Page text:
It strikes me that none of these approaches is sufficient in its own right. Allen’s is preferable to the extent that it attempts to hold together a historical-genetic account of a living tradition called “the Reformed tradition” with some basic theological convictions that must exist for that tradition to continue to exist in ideological continuity with its predecessors.

Should we try to define a dogmatic core—a list of essential tenets—I think we can agree at this point that we cannot reduce the Reformed tradition to Calvinism. Indeed, we cannot even reduce Calvin to Calvinism if Calvinism is preoccupied with questions of predestination alone. That is not to say that we ought to distinguish between Calvin and the Calvinists—or try to save Calvin from the Reformed tradition—as some have tried. It is simply to say that caricatures of Calvin and TULIP have often occluded the development of a more robust Reformed theology.

Neither can we simply appeal to Reformation-era slogans, or indeed, any particular doctrinal claim. For as soon as you say sola scriptura, we have disagreements about what that means ranging from questions of inspiration and accuracy to interpretation and continuing authority. Or, again, as soon as you say semper Reformanda, we arrive at a debate regarding whether the emphasis ought to be on the tradition of the churches Reformed in the 16th and 17th centuries or on the continuing need for reformation today—on the keen insights of our forefathers or on the contemporary discernment of the Spirit’s movement.

Defining the Reformed tradition over and against Lutheranism is of significant but limited value. In very specific doctrinal discussions, we can learn a lot about what it means to be Reformed by determine what it cannot mean. In this regard, the Reformed tradition was often forged in dialogue with and opposition to Lutheran theology.Although we could say the same for Roman Catholic and Anabaptist theologies, Lutheranism is particularly helpful because the Lutherans and the Reformed often presented a unified front vis-a-vis these other theological positions. It is in the internal disagreements between the two traditions that we learn the most about what it might mean to be Reformed. Even so, there can only be a limited value to mapping out the negative space around the term.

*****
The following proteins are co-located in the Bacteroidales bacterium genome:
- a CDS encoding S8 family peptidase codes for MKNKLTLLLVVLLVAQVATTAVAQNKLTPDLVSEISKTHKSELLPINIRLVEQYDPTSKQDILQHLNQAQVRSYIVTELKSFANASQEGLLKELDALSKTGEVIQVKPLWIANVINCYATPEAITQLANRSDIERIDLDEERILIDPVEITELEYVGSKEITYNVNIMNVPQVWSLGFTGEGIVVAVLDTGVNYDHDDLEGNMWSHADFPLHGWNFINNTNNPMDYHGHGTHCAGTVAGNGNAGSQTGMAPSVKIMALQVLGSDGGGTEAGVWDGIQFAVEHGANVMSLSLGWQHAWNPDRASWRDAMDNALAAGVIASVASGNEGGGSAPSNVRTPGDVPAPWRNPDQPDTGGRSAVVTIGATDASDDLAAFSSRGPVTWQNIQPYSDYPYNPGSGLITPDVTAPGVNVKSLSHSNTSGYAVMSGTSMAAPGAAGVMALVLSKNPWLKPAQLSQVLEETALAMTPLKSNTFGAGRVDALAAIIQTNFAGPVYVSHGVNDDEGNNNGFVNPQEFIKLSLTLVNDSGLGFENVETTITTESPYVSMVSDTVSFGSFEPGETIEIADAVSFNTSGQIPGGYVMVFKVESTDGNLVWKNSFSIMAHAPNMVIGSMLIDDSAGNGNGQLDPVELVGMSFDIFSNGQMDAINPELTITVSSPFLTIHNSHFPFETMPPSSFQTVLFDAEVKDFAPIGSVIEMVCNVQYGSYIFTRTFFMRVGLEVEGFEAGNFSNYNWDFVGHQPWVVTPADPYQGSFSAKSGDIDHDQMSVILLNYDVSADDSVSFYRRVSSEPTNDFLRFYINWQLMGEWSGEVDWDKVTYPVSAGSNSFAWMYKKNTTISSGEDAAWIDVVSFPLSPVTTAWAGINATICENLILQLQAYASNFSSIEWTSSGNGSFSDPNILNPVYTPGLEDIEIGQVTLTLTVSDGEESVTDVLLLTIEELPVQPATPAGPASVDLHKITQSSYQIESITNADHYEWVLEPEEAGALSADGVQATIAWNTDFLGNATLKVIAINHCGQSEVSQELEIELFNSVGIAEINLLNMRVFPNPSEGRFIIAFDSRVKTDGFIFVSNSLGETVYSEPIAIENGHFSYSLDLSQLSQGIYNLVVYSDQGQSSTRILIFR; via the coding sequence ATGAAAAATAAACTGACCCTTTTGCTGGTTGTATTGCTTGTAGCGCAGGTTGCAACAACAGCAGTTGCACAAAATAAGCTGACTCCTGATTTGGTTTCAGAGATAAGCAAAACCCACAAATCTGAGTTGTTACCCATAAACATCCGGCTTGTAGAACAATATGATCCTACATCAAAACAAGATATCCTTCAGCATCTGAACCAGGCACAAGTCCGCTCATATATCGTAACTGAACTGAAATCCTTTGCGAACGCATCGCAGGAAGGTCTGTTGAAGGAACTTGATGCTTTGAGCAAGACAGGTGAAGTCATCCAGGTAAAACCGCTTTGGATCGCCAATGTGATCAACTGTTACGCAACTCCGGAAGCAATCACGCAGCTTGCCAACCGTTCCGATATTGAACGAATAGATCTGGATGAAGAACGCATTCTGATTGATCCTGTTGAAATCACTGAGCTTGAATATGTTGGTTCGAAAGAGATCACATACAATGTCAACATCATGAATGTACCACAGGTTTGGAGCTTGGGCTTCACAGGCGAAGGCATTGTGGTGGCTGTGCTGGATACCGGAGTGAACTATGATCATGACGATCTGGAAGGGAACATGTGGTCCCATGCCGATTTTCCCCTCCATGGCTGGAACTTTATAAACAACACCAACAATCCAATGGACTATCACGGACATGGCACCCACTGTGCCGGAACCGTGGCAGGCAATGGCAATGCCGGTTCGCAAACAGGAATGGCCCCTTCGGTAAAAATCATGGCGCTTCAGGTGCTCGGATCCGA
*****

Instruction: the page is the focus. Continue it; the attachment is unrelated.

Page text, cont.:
Finally, then, it seems to me, that the necessary step forward in a discussion of what it means to be Reformed is to simply live with the uncomfortable truth that what it means to be Reformed is subject to debate. At the end of the day, the best approach towards developing a working definition of Reformed may not be to work with any particular theologian’s voice or historical snapshot; instead, the best approach may be to pay attention to what actual Reformed churches claim to believe today. To do so would be to look at the gamut of Reformed confessions that churches currently hold to be adequate statements of faith. And that is a theme I hope to pick up soon.